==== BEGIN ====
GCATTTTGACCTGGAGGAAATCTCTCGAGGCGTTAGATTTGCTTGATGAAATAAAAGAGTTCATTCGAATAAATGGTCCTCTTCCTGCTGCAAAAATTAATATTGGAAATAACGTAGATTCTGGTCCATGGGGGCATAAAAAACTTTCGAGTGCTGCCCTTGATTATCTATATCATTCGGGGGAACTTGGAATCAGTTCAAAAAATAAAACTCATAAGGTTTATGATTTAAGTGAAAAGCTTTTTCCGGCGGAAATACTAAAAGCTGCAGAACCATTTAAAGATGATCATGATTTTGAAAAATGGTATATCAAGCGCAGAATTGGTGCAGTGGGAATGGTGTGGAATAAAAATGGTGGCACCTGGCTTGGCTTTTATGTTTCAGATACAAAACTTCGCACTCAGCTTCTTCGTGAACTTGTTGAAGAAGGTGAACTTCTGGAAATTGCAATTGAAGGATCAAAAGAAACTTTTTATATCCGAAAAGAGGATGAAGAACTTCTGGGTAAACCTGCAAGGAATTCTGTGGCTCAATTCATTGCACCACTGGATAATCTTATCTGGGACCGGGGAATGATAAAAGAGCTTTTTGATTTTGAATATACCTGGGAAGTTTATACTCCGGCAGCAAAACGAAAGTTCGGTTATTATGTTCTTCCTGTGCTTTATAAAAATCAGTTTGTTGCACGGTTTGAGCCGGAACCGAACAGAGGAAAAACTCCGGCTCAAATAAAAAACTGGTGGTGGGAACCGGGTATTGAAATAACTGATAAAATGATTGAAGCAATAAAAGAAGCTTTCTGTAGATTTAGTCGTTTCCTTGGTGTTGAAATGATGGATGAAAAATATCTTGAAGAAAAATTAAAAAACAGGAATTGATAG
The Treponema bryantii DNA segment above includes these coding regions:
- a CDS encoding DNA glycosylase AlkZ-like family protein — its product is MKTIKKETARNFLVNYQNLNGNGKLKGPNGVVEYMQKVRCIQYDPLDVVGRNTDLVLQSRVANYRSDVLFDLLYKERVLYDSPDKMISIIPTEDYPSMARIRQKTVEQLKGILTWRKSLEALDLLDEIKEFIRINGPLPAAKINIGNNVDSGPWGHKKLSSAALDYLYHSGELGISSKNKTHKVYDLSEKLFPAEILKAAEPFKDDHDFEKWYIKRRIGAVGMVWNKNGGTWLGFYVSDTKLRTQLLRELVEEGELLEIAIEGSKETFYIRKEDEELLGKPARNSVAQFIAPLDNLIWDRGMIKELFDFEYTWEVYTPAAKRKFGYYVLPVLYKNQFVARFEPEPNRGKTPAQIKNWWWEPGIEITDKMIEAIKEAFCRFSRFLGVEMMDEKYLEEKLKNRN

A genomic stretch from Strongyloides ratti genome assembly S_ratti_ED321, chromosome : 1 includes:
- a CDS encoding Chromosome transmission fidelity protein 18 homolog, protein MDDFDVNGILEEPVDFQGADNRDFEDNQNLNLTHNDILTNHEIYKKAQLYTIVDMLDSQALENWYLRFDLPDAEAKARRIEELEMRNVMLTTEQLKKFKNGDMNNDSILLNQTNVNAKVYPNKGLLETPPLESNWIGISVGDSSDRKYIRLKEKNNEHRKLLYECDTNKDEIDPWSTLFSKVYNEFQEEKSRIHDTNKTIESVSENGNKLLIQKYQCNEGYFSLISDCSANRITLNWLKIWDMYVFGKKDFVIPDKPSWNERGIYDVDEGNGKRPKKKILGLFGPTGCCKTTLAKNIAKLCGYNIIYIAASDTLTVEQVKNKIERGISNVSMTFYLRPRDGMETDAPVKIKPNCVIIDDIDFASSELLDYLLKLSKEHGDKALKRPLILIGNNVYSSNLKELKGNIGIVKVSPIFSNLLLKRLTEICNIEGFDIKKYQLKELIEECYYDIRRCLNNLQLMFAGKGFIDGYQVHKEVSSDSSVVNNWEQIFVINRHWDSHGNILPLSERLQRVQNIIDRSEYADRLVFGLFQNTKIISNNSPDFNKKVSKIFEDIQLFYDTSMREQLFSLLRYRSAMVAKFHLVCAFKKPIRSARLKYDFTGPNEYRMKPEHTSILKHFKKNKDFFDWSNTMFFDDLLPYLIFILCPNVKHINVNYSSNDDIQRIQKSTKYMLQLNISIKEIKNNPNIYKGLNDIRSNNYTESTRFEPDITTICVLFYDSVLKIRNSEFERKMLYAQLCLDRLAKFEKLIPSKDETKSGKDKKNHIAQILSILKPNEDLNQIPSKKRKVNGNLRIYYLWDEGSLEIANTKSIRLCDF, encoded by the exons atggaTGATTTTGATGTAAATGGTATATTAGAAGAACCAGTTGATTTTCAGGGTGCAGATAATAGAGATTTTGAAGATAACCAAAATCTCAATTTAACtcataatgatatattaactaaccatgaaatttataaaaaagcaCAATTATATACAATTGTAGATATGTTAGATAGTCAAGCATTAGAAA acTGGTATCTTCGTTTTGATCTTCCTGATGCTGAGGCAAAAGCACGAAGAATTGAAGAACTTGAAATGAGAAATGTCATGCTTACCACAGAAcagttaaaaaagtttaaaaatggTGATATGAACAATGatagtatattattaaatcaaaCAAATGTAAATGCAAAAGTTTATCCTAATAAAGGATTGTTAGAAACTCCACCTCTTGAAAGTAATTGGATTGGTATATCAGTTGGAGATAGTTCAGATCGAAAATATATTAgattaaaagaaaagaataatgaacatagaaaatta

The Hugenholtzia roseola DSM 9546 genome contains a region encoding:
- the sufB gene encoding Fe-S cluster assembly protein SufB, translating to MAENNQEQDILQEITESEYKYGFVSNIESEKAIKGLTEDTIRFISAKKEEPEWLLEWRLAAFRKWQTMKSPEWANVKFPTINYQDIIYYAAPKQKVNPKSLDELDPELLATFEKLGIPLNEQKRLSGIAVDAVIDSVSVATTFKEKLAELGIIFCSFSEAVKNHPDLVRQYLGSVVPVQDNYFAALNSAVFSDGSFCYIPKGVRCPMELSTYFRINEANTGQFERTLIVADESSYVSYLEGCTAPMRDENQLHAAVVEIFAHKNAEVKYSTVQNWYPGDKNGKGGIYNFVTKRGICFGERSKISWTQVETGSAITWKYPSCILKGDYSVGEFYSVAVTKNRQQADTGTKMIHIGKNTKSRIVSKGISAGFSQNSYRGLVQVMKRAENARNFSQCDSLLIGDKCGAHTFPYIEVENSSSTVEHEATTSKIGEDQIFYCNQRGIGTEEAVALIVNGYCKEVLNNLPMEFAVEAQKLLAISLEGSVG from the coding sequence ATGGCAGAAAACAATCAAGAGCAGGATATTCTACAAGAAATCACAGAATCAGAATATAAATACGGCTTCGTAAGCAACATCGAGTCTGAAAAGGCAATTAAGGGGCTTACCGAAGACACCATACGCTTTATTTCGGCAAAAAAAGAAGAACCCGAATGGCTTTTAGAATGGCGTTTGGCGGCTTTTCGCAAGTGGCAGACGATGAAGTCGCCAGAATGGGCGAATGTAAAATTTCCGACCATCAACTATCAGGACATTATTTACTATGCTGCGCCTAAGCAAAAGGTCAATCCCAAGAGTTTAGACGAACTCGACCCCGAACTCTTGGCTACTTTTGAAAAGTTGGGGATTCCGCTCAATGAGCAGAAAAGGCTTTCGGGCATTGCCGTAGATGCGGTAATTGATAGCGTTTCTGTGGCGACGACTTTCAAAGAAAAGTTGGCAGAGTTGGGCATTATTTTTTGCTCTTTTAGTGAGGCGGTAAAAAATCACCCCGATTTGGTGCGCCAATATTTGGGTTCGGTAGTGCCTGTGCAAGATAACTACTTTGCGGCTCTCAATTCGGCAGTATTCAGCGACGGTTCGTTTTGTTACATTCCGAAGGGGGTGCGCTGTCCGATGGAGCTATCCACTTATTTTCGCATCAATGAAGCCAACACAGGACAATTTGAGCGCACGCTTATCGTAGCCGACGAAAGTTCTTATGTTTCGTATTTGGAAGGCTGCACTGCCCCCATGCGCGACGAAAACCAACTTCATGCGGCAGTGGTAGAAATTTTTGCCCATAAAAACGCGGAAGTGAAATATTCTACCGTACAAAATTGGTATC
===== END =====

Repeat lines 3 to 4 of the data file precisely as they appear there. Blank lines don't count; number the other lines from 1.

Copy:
- a CDS encoding DNA glycosylase AlkZ-like family protein — its product is MKTIKKETARNFLVNYQNLNGNGKLKGPNGVVEYMQKVRCIQYDPLDVVGRNTDLVLQSRVANYRSDVLFDLLYKERVLYDSPDKMISIIPTEDYPSMARIRQKTVEQLKGILTWRKSLEALDLLDEIKEFIRINGPLPAAKINIGNNVDSGPWGHKKLSSAALDYLYHSGELGISSKNKTHKVYDLSEKLFPAEILKAAEPFKDDHDFEKWYIKRRIGAVGMVWNKNGGTWLGFYVSDTKLRTQLLRELVEEGELLEIAIEGSKETFYIRKEDEELLGKPARNSVAQFIAPLDNLIWDRGMIKELFDFEYTWEVYTPAAKRKFGYYVLPVLYKNQFVARFEPEPNRGKTPAQIKNWWWEPGIEITDKMIEAIKEAFCRFSRFLGVEMMDEKYLEEKLKNRN

A genomic stretch from Strongyloides ratti genome assembly S_ratti_ED321, chromosome : 1 includes: